May I mention the Crinnion affair? I was sent a copy of a statement by Mr. Crinnion, by him I suppose, I cannot say exactly when. It has always remained in my mind because it was in bright blue typing which is an unusual form of typing, it is usually black. Mr. Crinnion, in his statement, who seemed to exonerate himself, said he had, in fact, been the police agent in contact with Mr. Seán MacStiofáin who was giving information to the gardaí at the time. I found that very puzzling but, of course, I have read recently an explanation of that, that MacStiofáin and Joe Cahill were at loggerheads and MacStiofáin was informing the gardaí about what he was asked to do with Cahill. I never understood until the last couple of weeks why that happened so the Crinnion affair was a bit more complex than appears on the surface, but again it involved British involvement in our affairs of an inappropriate kind, which was disturbing.

The third thing I want to mention because it is part of the background to a discussion I, apparently, had with the ambassador is that I do not recall the conversation with the ambassador which is recorded in the British account and which is in the report. I have no direct recollection of it but, of course, when I read it I can see how it would have happened. The reason I mentioned some matters to him was at a certain point in a salient of the Republic, attached to the Republic by 150 yards of a river with no bridge across it, where Monaghan is surrounded by Northern Ireland, the British Army arrived at this house and it was reported to us that they had, in fact, come to the Irish side of the Border and I took the matter up with the ambassador. It was an odd case because the house was divided diagonally by the Border. The front door on the south was in Northern Ireland and the back door on the north was in the Republic. One can forgive the British for being a bit confused about this. They apparently went to the door in Northern Ireland but got no answer. They went around to the other door, banged on it, and then, foolishly, got into their jeep and, instead of going back the way they came, drove on the way they were going and stopped the police and asked them the way home.

I took the matter up with the British ambassador and I had a series of interviews with him, at each of which he came with a different story. First, that they had not gone to the southern side of the house. They had not been there at all, sorry. They were doing roadblocks. They had one torch, hardly ever to do with roadblocks. Then, the second day he came back, he said they did go to the house. They went to the house but they only went to the Northern Ireland side of the house. I said, sorry, could you go back again. The third time he came back and said, well, yes, they did actually knock on the door on the Republic side of the house. I thought it was important to pursue this matter. It was trivial in itself but it meant that I was able to say to him, "You will understand, ambassador, how I will have a difficulty in the future, perhaps, in accepting statements by your army as to what they did or did not do".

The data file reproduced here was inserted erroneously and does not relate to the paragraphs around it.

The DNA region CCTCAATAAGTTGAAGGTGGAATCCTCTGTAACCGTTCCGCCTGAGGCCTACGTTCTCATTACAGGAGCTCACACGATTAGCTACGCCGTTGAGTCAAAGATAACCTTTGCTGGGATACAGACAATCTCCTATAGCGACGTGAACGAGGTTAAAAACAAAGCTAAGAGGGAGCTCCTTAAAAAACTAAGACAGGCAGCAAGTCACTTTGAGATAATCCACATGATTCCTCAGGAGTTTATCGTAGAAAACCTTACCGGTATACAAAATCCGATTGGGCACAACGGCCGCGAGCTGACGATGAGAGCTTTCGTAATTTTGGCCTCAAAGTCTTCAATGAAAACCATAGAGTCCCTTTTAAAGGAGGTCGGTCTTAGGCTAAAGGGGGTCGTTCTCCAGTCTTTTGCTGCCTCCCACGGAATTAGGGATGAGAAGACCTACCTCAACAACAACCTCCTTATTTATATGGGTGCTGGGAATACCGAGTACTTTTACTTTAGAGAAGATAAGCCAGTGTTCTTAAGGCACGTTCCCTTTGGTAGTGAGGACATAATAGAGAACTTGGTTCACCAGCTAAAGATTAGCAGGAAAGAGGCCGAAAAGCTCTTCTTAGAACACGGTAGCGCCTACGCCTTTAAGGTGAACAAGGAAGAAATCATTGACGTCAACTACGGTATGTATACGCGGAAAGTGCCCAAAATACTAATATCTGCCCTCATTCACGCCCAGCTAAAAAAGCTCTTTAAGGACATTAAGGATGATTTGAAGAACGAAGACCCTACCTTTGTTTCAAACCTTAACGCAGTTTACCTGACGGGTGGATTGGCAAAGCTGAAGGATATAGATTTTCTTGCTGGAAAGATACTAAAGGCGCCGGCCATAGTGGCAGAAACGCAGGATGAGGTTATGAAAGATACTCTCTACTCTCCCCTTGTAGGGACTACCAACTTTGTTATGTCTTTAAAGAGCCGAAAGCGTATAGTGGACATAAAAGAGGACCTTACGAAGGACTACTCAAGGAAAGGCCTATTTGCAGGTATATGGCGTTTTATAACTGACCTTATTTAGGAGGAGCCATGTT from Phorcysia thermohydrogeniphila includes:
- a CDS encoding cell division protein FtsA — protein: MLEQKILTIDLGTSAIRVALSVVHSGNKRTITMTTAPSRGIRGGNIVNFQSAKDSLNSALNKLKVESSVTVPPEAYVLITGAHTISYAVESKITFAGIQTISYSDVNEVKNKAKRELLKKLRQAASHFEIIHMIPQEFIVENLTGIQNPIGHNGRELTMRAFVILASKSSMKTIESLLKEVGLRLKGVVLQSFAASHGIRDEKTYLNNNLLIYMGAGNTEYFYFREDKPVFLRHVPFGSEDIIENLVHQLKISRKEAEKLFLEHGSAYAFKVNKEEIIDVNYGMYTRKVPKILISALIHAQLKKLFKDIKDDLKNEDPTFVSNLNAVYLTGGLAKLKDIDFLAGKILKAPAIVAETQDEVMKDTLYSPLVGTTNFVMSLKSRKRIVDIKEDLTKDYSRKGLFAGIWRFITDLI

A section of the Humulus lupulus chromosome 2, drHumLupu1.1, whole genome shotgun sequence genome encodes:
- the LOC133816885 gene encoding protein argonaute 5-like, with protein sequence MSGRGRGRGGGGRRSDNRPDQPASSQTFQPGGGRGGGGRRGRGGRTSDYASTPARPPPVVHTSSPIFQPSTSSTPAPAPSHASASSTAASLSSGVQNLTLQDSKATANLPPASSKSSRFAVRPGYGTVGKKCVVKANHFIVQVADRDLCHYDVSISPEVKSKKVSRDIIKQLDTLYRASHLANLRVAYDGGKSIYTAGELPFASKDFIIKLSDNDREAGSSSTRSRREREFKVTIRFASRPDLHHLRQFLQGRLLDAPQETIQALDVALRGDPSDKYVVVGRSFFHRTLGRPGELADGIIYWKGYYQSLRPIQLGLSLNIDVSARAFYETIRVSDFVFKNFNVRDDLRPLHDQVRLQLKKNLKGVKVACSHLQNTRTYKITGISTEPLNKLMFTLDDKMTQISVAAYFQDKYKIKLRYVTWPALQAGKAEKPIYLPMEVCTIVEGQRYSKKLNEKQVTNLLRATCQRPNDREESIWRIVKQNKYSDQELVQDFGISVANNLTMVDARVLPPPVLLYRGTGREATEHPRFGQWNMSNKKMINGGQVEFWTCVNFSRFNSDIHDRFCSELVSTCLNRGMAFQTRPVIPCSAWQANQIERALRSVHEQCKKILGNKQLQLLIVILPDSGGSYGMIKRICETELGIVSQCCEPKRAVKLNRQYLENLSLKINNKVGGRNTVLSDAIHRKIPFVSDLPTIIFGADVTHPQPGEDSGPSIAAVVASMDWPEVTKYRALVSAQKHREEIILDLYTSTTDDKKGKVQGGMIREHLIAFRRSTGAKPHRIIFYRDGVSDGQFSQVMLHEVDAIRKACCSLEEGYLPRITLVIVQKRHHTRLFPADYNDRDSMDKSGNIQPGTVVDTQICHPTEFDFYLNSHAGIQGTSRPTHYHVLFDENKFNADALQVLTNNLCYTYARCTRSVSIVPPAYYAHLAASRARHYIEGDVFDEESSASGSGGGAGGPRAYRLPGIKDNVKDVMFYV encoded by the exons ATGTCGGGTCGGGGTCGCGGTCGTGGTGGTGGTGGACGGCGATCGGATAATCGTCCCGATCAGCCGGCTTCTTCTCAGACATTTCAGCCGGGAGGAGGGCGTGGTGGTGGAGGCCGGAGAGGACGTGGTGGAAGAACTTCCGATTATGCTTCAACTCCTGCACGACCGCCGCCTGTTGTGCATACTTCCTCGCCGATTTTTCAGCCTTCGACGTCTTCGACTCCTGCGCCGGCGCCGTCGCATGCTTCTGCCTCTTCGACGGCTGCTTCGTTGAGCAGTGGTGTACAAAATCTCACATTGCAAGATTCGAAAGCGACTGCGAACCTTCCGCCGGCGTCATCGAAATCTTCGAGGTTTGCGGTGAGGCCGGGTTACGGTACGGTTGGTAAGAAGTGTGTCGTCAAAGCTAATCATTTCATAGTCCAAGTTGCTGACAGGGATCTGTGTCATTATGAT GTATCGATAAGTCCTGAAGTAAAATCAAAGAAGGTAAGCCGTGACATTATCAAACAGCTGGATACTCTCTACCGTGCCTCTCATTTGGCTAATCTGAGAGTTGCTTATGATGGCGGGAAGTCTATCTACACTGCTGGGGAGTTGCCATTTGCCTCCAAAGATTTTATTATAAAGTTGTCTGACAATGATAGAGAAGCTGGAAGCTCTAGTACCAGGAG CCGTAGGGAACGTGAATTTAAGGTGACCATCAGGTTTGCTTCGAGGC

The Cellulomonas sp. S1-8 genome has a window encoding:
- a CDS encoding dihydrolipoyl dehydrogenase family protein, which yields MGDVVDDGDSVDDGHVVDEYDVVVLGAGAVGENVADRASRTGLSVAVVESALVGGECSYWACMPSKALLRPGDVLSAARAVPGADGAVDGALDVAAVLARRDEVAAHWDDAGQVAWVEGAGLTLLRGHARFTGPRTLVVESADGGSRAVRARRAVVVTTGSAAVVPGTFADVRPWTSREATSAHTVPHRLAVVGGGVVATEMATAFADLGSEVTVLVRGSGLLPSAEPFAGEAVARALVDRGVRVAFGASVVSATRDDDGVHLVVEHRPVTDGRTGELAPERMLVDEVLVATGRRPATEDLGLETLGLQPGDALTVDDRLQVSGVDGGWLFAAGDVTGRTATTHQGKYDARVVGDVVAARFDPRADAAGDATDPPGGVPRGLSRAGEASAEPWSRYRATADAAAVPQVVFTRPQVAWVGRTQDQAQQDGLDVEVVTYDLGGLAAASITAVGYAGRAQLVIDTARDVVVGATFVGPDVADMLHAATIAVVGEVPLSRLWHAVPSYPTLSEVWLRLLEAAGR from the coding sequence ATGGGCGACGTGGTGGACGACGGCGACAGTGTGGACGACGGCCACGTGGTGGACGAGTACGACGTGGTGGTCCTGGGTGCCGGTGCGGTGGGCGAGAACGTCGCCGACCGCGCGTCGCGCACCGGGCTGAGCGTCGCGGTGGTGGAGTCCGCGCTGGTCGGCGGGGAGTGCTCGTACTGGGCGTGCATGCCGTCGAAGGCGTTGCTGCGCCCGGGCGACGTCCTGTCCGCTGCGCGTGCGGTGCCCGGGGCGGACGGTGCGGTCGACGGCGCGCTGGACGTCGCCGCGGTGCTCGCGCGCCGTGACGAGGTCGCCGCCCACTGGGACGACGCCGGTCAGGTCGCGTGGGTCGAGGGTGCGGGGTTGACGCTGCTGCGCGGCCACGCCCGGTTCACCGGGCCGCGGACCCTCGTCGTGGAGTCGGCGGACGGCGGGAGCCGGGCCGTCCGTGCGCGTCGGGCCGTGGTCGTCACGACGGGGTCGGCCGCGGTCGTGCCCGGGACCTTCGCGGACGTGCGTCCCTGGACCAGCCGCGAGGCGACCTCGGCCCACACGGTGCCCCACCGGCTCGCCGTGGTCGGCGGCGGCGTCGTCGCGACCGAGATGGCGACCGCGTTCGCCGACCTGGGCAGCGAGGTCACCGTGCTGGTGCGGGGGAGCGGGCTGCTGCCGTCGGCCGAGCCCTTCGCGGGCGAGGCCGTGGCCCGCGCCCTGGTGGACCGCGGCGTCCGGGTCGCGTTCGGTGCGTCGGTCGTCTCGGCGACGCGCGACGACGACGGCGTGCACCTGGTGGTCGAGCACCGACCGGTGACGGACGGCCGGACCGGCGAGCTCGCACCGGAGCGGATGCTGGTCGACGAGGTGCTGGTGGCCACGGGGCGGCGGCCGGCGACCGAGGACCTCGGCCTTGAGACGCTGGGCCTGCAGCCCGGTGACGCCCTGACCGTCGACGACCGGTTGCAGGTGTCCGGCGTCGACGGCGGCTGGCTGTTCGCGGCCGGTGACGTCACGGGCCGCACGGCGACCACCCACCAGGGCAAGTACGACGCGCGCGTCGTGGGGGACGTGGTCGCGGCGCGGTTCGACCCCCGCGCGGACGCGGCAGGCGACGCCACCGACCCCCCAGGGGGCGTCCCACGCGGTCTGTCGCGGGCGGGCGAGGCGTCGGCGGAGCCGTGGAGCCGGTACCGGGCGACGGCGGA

I thought it important to get that established to give me a card to play. It appears that I did, in fact, play that card in discussions I had with him later on, about which I have no memory, relating to another matter, but I am trying to explain the background to that. So these are just some background points. I am quite happy to assist but I am afraid I will not be able to add anything to what is in the report here but I am happy to help in any way I can.

Thank you very much, Dr. FitzGerald. The questions will come from Senator Jim Walsh and Deputy Finian McGrath. Senator Walsh please.

I welcome Dr. Garret FitzGerald and thank him for his contribution. In his book and in some of what he said with regard to the attacks on the British Embassy and painting the background of the threat as it was felt to the State, he mentioned that the Widgery tribunal evoked universal cynicism in Nationalist Ireland and that no one in the British Government would admit to the truth of what had happened, even though at the time they were evolving their thinking with regard to British-Irish relations. Would Dr. FitzGerald like to amplify that statement somewhat and, in particular, state whether there were attempts by the Government at the time to get the British Government to be more open and transparent in the manner in which it was approaching these issues? He will agree that much of the antipathy which evolved towards the British at the time was a breeding ground for the IRA. The attitude was most unproductive.

That was my feeling and that of the Government that there was a problem in that the British Government seemed reluctant to exercise a degree of control over the army which we would have thought appropriate, in our own case I hope, and the Ministry of Defence was very protective of the British army. The result was that British policy in Northern Ireland, which was plainly to achieve peace and stability, our own objective also for Northern Ireland, was often, I thought, undermined by the fact that the army took actions and behaved in ways that alienated the minority and increased support for the IRA.

The whole direction of Irish policy, I think, certainly from when we came into Government but, I think, actually, from 1972 when Mr. O'Malley was Minister, in dealing with the British was to try to get across to them how counterproductive was the situation where the army acted in ways that had a very negative effect on opinion in the North and supported the IRA gaining ground. Indeed, when I came into Government the second time and initiated the forum and the negotiations with the British, the purpose of that was to effect a radical change in British policy, to face up to the problems and attitudes and concerns of the minority and to reduce their high security profile that was doing such damage.